Gabriel F.W. Koch [via Flickr]

Even though the fog and cloud cover over the past few days have blocked our ability to see the Perseid meteor showers, the fog has highlighted spider webs beautifully. 

The Duluth Experience

  We talk with Dave Grandmaison from The Duluth Experience, whose Dark History Bus Tour and Dark History Walking Tour suggest that the darker side of Duluth's history (the not-so­‐rosy stories of Duluth’s past that folks around town don’t necessarily like to talk about) needs no dressing up – it's "creepy enough on its own."

The Master Key Press

This summer, we're bringing you books about the Northland, from the Northland and by Northland authors.  The Northeastern Minnesota Book Awards (NEMBA) were  established in 1988 to recognize books that "substantially represent northeastern Minnesota in the areas of history, culture, heritage, or lifestyle." Our guest is Tera Freese.  Her book of poetry, Remind Me That I'm Wild [The Master Key Press], with illustrations by Lindy Kehoe, was nominated for a NEMBA award in the Children's Literature category.

 

  After two corrective back surgeries a decade ago that should have ended her ability to exercise, Shawna Weaver restored her body with yoga and physical therapy.  Now, successfully managing her chronic pain, she is planning to run the length of the Superior Hiking Trail – all 310 miles, from Canada down the north shore of Lake Superior – over the course of nine days.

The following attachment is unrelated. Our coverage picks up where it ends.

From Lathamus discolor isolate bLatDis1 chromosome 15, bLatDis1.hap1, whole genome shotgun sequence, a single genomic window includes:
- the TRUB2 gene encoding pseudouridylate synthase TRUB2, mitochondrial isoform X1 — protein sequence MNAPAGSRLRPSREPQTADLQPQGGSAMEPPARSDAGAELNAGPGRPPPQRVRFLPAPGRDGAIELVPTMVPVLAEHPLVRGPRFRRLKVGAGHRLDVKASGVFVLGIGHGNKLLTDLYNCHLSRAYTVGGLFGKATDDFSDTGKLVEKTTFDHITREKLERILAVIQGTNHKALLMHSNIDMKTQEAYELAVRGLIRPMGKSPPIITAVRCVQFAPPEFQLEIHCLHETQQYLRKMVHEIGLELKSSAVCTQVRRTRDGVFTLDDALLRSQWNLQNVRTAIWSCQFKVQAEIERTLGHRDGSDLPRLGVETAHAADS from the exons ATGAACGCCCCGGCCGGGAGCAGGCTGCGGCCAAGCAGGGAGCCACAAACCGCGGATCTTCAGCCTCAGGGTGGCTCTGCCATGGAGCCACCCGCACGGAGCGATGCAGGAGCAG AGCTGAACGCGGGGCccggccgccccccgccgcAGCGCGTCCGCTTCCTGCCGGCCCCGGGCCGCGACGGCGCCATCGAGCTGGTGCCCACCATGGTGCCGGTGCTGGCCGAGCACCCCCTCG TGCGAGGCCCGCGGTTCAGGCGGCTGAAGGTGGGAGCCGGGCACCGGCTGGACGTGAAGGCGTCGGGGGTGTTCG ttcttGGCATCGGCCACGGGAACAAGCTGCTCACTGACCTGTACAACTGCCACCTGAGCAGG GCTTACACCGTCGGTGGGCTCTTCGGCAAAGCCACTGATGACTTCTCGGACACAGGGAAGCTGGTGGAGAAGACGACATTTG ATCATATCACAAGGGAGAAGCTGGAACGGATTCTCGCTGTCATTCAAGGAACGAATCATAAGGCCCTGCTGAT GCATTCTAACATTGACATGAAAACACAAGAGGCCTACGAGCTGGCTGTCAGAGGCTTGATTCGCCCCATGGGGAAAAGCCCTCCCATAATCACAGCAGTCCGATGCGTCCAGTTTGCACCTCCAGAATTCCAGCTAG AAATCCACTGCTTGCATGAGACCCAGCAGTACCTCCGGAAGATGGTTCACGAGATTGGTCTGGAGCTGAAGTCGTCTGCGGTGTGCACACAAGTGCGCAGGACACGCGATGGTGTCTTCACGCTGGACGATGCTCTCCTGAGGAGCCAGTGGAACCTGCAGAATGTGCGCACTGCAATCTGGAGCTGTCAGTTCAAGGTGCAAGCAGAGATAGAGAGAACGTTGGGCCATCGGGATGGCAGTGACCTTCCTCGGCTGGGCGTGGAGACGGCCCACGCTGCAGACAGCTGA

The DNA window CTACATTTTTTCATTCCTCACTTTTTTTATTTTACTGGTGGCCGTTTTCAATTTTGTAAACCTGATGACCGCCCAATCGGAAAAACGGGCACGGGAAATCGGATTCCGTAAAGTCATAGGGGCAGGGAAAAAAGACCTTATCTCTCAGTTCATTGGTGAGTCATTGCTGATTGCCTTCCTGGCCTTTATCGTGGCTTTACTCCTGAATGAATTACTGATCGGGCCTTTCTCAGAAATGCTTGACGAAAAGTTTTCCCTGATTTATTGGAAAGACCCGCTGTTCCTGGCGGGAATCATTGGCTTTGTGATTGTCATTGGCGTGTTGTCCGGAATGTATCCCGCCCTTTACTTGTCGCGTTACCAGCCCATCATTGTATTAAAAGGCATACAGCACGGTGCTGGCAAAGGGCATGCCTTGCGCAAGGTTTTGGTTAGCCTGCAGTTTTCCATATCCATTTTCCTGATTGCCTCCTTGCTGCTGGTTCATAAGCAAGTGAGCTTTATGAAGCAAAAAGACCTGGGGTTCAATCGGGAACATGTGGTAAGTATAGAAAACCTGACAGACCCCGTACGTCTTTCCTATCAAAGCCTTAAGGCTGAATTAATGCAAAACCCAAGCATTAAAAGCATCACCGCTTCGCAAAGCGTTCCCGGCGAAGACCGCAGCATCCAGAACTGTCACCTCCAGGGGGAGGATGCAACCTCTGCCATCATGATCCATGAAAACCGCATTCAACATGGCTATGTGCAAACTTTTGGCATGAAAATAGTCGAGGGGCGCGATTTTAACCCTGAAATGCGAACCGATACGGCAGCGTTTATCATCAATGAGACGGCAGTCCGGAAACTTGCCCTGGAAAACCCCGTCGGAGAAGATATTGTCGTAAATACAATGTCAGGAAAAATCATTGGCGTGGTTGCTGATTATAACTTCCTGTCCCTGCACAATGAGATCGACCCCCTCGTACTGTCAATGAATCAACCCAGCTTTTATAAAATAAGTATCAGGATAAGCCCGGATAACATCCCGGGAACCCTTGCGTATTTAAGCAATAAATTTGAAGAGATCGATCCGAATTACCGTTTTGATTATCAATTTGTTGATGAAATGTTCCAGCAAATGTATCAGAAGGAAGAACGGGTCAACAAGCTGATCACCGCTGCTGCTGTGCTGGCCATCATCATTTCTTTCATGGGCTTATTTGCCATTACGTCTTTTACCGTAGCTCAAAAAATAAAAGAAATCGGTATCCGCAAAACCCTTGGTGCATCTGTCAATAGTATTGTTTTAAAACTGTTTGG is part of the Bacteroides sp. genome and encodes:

Lisa Johnson

  Before we see the end of our all-too-brief summer in the Northland, there will be possibly more thunderstorms coming.  To help folks be more prepared for storm damages we invited Jennifer Teegarden, a DNR forestry outreach specialist, to talk with us about DOs and DON'Ts in terms of damaged trees -- how to assess damage, how to preemptively prevent future damage, and when to call in the experts.

Sharon Mollerus [via Flickr]

Weeds are smarter than we think they are, says Tom Kasper. They blend in with surrounding vegetation and grow very fast. 

In the warm and often drier month of August, Tom reminds us to keep our gardens watered and weeded. Fruits and vegetables are starting to ripen, so keeping them fed and free of competition will help ensure they finish the summer healthy.  Stay vigilant.

Kathy McTavish

 At Lizards Art Gallery on Thursday, August 11 from 5-7 p.m. is the opening reception for Collusion, an exhibit by two pairs of artists working collaboratively in their respective mediums: Richard Gruchalla & Carrin Rosetti  (Raku) and Jeffrey Schmidt & Kristen Wasyliszyn (oils and acrylics).

Heidi Ehalt

Through this series, Journey to Wellness in Indian Country, we have focused on various aspects of what has contributed to the health disparities that American Indians face and the culturally-rooted solutions being implemented in tribes across Minnesota and beyond.

   Today we are talking about food. Our guest, The Sioux Chef, Sean Sherman, is one of the most innovative and hottest up and coming chefs in the nation. He is at the head of a movement to introduce indigenous cuisine into modern dining.

Doug Kerr [via Flickr]

  KUMD taks with Brad Parsons, the Central Regional Fisheries Manager for the Minnesota DNR, about the DNR proposal to build a new fisheries facility at Mille Lacs Lake that would include a fisheries management station, fish hatchery and storage. The DNR would be able to more efficiently meet its Mille Lacs management goals and outreach needs with the new facility.